# Proving algebraic operations for this simple problem

I cannot wrap my heard around solving this:

$$\mu\frac{1-(\frac{1}{2})^{n+1}}{\frac{1}{2}}=2\mu\left[1-\left(\frac{1}{2}\right)^{n+1}\right]$$

\begin{align} \mu\frac{1-(\frac{1}{2})^{n+1}}{\frac{1}{2}}&=\mu\frac{1}{\frac{1}{2}}-\frac{(\frac{1}{2})^{n}(\frac{1}{2})^{1}}{\frac{1}{2}}\\ &=2\mu-\frac{1}{2}^{n} \end{align}

What have I done wrong?

• In the second line $\mu\frac{1-(1/2)^{n+1}}{1/2}=\mu\frac{1}{1/2}-\mu\frac{(1/2)^n(1/2)}{1/2}$. – user276115 Nov 25 '16 at 11:27

The $\mu$ should be distributed on both terms in the first step:

$$\mu\frac{1-(\frac{1}{2})^{n+1}}{\frac{1}{2}}=\mu\frac{1}{\frac{1}{2}}-\mu\frac{(\frac{1}{2})^{n}(\frac{1}{2})^{1}}{\frac{1}{2}}$$

thanks guys!

\begin{align} \mu\frac{1-(\frac{1}{4})^{n+1}}{\frac{3}{4}}&=\mu\frac{1}{\frac{3}{4}}-\frac{(\frac{1}{4})^{n}(\frac{1}{4})^{1}}{\frac{3}{4}}\\ \end{align}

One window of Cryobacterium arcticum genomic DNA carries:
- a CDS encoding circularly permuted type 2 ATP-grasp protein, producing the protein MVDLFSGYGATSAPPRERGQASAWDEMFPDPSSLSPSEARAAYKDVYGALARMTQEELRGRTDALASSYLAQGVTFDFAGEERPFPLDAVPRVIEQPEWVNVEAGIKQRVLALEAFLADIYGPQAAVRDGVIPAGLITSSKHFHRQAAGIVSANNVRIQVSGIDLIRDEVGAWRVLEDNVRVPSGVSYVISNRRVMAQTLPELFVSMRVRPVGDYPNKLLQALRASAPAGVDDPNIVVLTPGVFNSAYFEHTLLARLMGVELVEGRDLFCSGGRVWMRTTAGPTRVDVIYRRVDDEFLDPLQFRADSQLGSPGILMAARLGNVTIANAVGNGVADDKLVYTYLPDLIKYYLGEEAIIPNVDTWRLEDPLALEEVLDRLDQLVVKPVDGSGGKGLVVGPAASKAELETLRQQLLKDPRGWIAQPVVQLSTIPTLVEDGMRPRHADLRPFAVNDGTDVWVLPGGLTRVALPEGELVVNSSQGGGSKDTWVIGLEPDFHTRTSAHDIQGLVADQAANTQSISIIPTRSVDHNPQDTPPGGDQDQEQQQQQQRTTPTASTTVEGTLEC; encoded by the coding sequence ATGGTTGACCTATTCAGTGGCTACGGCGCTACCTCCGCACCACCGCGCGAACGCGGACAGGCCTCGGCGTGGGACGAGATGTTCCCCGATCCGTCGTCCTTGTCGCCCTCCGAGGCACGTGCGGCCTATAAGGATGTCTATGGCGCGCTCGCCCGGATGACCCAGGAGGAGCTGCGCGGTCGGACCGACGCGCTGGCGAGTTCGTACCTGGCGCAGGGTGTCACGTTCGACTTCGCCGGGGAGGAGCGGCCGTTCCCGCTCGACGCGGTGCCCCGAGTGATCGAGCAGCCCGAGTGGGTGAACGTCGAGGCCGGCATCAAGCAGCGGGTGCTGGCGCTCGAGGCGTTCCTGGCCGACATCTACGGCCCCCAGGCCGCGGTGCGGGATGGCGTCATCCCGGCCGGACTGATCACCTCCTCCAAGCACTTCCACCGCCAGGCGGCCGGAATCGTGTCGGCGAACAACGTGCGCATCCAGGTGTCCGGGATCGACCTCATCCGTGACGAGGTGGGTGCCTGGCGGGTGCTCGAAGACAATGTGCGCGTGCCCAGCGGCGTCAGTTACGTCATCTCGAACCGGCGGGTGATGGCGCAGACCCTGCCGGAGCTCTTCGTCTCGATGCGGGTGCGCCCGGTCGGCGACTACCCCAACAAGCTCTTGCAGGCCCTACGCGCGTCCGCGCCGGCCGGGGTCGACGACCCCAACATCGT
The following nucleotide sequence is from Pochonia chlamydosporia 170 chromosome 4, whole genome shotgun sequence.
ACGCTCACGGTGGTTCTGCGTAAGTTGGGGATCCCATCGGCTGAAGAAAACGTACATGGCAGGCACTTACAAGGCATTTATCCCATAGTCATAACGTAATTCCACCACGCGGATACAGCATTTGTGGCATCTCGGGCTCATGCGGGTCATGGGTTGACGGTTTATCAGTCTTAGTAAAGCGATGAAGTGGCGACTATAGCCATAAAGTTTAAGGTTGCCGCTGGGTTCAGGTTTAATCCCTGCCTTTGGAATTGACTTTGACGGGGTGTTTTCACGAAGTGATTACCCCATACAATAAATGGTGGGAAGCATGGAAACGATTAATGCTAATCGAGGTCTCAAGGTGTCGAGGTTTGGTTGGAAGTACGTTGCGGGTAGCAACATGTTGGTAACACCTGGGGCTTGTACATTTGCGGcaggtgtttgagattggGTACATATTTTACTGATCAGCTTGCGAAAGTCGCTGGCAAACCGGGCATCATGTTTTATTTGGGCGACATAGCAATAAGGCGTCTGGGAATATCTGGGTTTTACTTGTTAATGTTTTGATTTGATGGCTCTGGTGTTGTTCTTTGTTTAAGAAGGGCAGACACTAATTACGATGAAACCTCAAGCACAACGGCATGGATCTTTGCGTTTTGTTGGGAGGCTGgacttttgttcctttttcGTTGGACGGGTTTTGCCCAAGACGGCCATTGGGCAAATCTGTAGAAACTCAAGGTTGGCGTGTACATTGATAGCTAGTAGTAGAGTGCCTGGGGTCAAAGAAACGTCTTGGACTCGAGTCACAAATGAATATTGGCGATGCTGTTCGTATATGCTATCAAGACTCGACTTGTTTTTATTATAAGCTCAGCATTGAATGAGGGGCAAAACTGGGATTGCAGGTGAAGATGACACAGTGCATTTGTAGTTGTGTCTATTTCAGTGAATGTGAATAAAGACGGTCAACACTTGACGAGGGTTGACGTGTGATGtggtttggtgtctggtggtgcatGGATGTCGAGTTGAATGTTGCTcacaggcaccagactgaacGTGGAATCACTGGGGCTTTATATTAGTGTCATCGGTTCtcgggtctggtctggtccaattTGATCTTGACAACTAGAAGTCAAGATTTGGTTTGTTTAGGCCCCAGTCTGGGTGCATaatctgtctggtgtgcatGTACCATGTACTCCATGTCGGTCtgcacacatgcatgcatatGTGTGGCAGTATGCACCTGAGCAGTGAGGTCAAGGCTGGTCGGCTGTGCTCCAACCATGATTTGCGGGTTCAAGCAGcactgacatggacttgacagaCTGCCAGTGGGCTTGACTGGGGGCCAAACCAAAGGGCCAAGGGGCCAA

I don't know how to proceed from this other than

\begin{align} \frac{4}{3}\mu-\mu(\frac{3}{4})^{n+1} \end{align}

which is obviosly wrong. As the result should be

\begin{align} \frac{4}{3}\mu[1-(\frac{1}{4})^{n+1}] \end{align}

Thanks

• In the first step, it should be: $\mu\frac{1-(\frac{1}{4})^{n+1}}{\frac{3}{4}}=\mu\frac{1}{\frac{3}{4}}-\mu\frac{(\frac{1}{4})^{n}(\frac{1}{4})^{1}}{\frac{3}{4}}$ then it follows $\mu\frac{4}{3}-\mu\frac{4}{3}{(\frac{1}{4})^{n}(\frac{1}{4})^{1}} = \frac{4}{3}\mu[1-(\frac{1}{4})^{n+1}]$. – Simon Woo Nov 28 '16 at 8:04